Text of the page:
Can yoga be interesting for children?

Yoga for children, even for very young children, is on the rise. A beneficial practice for its promoters, accidental for some specialists.

“Yoga baby 2 years”, “yoga baby at what age”, “yoga baby happy”… On the Internet, research related to yoga for children, even infants, is numerous. The books on the subject are just as, from Great yoga book for kids on 52 yoga poses for children. And parent-baby yoga or family yoga classes are spreading and showing great interest in the subject.

“Practice evolves,” assures Brigitte Anne Neveux, Honorary President of the French Federation of Hatha Yoga and yoga teacher. This former inspector of national education, responsible for the IUFM in Mosel for the training of school teachers, is not innocent in the development of this activity: for thirty years she has been one of the most ardent advocates of children’s yoga.

Yoga “for all ages”

“You can do yoga at any age of life,” says Brigitte Anne Neveux, also author of Yoga and children. “And from early childhood.” If it’s not strictly yoga classes, this former inspector evokes a “connection of children with these techniques”.

“Yoga is a medium. I did it with preschoolers, even with babies who went to daycare.”

The psychotherapist Catherine Lefevre, representative of the French association of psychomotorists, can boast of several contributions to the youngest: both in terms of balance, coordination, dissociation, flexibility, strength or even precision of movement.

“Yoga allows the child to put learning in place, especially at the level of motor components such as control of tone, inhibition and parameters such as rhythm, slowness, acceleration,” she assures

A useful practice to “focus”?

For Alice Guyon, yoga even has every interest in going to school. “In Western schooling, there is little room for the internalization of the body,” laments this CNRS researcher in neuroscience at the Institute of Molecular and Cellular Pharmacology, who has worked on the benefits of mind-body disciplines. (including yoga, tai chi and qi gong).

“These approaches, such as yoga or sophrology, make it possible to develop emotional intelligence, to observe one’s sensations, to calm one’s breathing and to listen to one’s body, without this contradicting school performance.

“It is a resource that can help the child in his schooling to resist disturbances, to concentrate, to gain resilience and self-confidence.”

A controversial topic

During the philosophy workshops that Alice Guyon leads from CE1 to CM2, before each session she offers children a “mindfulness practice”, a kind of short meditation to channel their energy and improve their concentration. In her training for teachers, Brigitte Anne Neveux evokes yoga as a time to refocus children or offer them a break between two school sequences.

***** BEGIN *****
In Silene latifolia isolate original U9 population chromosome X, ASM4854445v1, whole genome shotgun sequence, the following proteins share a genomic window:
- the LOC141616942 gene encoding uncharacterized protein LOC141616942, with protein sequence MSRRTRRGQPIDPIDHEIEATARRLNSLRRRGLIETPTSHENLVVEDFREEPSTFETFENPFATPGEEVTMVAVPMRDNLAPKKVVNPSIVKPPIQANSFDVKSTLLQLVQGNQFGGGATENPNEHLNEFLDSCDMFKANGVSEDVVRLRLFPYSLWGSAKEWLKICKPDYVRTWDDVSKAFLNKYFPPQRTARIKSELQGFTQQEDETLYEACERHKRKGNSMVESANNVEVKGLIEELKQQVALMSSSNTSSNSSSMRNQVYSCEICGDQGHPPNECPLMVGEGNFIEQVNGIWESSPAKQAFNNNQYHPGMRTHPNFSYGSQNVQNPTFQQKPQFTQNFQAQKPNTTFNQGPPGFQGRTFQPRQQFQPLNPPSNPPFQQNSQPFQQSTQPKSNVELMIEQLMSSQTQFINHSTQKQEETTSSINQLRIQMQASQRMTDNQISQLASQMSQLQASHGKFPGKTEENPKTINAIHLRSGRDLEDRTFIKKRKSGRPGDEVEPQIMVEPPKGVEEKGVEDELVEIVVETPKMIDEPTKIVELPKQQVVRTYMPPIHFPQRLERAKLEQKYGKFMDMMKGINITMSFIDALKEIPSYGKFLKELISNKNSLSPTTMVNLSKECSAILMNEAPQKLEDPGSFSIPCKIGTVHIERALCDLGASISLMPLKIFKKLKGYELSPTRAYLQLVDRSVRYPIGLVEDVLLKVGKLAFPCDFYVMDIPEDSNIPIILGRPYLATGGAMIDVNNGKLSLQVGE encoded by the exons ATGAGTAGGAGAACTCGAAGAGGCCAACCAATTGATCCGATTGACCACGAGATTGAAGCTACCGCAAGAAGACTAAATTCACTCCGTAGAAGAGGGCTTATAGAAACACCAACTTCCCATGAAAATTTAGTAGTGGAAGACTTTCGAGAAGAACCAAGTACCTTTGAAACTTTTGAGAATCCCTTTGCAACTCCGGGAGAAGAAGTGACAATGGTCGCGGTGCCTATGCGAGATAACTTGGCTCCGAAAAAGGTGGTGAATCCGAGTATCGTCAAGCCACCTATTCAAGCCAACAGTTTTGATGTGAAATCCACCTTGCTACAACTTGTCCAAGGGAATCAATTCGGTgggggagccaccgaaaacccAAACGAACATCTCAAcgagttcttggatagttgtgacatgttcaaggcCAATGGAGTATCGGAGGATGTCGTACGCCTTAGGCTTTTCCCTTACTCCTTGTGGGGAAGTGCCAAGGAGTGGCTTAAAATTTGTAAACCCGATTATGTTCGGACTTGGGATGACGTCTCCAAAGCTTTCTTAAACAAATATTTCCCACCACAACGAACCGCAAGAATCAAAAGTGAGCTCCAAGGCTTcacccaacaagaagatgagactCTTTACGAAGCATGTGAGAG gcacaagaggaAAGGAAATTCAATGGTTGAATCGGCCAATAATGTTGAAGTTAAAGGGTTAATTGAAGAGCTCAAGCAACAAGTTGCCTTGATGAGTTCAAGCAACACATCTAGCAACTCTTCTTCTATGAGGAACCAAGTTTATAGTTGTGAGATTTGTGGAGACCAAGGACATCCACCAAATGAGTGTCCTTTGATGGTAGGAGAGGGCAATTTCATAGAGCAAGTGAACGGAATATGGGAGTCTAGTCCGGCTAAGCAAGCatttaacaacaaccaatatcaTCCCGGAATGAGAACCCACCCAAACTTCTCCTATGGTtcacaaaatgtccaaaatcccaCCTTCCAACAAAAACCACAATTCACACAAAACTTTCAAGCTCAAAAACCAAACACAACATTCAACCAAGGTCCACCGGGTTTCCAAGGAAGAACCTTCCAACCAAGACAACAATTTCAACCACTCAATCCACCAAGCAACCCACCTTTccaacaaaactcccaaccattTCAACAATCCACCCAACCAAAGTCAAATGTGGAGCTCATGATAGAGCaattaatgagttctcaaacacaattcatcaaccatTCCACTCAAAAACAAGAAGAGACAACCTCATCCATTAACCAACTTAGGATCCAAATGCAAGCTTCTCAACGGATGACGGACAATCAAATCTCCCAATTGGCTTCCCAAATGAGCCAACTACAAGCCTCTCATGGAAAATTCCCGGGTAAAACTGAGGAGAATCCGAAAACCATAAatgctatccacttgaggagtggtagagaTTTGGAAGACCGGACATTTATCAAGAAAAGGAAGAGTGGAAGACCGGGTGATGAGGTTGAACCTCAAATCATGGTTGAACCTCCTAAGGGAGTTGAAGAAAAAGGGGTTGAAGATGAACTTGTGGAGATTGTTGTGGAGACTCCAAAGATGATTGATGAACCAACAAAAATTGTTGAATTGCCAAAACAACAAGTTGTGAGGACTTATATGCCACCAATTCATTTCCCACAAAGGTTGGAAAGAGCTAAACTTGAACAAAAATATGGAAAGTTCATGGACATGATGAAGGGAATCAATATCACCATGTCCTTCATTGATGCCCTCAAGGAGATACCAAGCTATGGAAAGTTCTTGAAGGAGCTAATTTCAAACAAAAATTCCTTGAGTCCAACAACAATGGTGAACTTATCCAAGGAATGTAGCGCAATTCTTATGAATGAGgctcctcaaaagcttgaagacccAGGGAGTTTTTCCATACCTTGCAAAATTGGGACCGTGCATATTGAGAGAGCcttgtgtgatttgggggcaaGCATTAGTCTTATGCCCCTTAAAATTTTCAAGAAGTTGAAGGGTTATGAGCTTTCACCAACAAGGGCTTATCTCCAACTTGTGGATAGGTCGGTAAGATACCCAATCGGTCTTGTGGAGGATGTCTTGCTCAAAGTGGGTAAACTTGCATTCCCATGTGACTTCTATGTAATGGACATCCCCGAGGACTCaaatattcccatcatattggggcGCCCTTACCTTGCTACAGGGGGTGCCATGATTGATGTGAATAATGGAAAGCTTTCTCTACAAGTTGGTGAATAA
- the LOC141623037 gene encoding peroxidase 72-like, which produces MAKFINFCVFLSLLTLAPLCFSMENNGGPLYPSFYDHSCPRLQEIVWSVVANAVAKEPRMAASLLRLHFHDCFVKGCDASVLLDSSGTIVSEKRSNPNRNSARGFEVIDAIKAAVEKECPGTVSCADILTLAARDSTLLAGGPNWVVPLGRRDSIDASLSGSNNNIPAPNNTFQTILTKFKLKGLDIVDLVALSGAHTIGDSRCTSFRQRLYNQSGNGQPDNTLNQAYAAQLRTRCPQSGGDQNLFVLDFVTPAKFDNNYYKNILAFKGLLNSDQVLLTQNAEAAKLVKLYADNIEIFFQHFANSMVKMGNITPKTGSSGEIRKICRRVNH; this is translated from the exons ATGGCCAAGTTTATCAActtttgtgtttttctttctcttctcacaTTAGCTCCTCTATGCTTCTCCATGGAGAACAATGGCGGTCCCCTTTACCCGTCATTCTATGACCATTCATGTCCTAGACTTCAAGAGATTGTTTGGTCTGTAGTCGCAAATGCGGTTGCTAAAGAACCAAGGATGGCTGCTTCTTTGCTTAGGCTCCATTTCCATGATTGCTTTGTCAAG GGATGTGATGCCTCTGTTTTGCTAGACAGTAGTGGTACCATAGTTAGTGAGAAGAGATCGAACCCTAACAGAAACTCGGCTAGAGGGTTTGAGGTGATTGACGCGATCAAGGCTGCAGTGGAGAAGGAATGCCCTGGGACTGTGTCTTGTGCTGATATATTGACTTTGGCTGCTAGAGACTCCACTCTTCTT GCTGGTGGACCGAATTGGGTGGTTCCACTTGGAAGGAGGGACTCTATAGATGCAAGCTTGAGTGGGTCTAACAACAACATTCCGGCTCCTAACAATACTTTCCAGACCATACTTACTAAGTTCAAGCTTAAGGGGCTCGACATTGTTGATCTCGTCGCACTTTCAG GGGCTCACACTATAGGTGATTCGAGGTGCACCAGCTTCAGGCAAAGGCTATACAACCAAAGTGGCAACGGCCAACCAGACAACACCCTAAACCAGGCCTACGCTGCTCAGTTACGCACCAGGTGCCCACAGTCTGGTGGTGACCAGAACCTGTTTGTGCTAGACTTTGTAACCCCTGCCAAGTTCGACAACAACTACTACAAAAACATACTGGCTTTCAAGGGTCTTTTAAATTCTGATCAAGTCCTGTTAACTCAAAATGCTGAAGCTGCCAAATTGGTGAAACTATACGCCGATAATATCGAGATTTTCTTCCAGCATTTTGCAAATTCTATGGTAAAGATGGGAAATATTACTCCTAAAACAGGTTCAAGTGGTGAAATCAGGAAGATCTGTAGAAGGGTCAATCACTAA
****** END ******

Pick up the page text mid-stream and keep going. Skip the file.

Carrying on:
“After sitting for 45 minutes you can get your body moving again, get up, stretch, massage yourself. In school you learn know-how. Yoga develops soft skills, it tames the mind. Here he has his place. in the class .”

But if this kind of meditative practice in class is obvious to some, others are worried about it. Jean-Michel Blanquer was made aware of the holding of “mindfulness meditation” workshops – a technique distinct from yoga – in certain schools, presented in the form of “relaxation workshops” or “breathing exercises” or “meditation”.

Associations and unions had stood up and assessed that they involved “significant risks” and “uncertain consequences (…) for children’s psychological development”.

On a scientific level, various studies have established the benefits of yoga in adults: reduction of depressive symptoms from two to three sessions per week, decrease in anxiety or strengthening the immune system in patients with breast cancer. However, no such evaluation has been carried out in children.

“It’s cosmetic”

That’s why pediatric neurologist Catherine Billard is more reserved on the subject. While she acknowledges that yoga is part of a set of “methods” that can “relax” children, she doesn’t go so far as to boast of benefits on motor skills, concentration, or handling emotions.

“Anything we can do to help children who have learning disabilities, who are anxious or agitated, is good to take,” notes this cognitive development specialist for, who coordinated a learning disability screening experience.

“It can also help the teacher in the management of the class. But what is at stake is only in relation to well-being.”

“Everyone can more or less feel the benefits of yoga, but I can’t say that it has any real positive impact on children, especially in terms of learning,” explains Catherine Billard. For this neuropediatrician, “it’s all about cosmetics”.

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